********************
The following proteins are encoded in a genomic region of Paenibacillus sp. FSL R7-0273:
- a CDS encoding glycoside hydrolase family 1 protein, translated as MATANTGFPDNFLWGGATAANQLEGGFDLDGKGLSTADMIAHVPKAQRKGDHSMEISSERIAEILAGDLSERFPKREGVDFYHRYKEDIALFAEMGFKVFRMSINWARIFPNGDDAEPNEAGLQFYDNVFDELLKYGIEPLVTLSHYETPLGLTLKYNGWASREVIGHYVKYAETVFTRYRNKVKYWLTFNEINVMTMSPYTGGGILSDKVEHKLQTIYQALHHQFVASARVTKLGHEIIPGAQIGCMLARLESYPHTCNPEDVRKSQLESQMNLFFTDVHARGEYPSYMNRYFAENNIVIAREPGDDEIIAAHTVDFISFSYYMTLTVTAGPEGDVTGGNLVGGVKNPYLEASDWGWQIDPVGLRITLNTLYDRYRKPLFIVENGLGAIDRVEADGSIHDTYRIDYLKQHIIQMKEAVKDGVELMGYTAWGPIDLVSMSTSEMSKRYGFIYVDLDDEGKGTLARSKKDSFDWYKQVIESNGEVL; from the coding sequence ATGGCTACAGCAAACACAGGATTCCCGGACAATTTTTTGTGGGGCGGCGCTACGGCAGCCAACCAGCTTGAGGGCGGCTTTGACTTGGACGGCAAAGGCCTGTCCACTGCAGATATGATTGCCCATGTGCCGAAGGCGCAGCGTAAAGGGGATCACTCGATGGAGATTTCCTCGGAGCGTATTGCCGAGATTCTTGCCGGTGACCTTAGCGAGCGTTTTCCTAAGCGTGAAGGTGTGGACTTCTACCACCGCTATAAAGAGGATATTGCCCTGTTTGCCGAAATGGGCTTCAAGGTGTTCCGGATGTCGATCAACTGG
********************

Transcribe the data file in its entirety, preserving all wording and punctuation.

The following proteins are encoded in a genomic region of Paenibacillus sp. FSL R7-0273:
- a CDS encoding glycoside hydrolase family 1 protein, translated as MATANTGFPDNFLWGGATAANQLEGGFDLDGKGLSTADMIAHVPKAQRKGDHSMEISSERIAEILAGDLSERFPKREGVDFYHRYKEDIALFAEMGFKVFRMSINWARIFPNGDDAEPNEAGLQFYDNVFDELLKYGIEPLVTLSHYETPLGLTLKYNGWASREVIGHYVKYAETVFTRYRNKVKYWLTFNEINVMTMSPYTGGGILSDKVEHKLQTIYQALHHQFVASARVTKLGHEIIPGAQIGCMLARLESYPHTCNPEDVRKSQLESQMNLFFTDVHARGEYPSYMNRYFAENNIVIAREPGDDEIIAAHTVDFISFSYYMTLTVTAGPEGDVTGGNLVGGVKNPYLEASDWGWQIDPVGLRITLNTLYDRYRKPLFIVENGLGAIDRVEADGSIHDTYRIDYLKQHIIQMKEAVKDGVELMGYTAWGPIDLVSMSTSEMSKRYGFIYVDLDDEGKGTLARSKKDSFDWYKQVIESNGEVL; from the coding sequence ATGGCTACAGCAAACACAGGATTCCCGGACAATTTTTTGTGGGGCGGCGCTACGGCAGCCAACCAGCTTGAGGGCGGCTTTGACTTGGACGGCAAAGGCCTGTCCACTGCAGATATGATTGCCCATGTGCCGAAGGCGCAGCGTAAAGGGGATCACTCGATGGAGATTTCCTCGGAGCGTATTGCCGAGATTCTTGCCGGTGACCTTAGCGAGCGTTTTCCTAAGCGTGAAGGTGTGGACTTCTACCACCGCTATAAAGAGGATATTGCCCTGTTTGCCGAAATGGGCTTCAAGGTGTTCCGGATGTCGATCAACTGG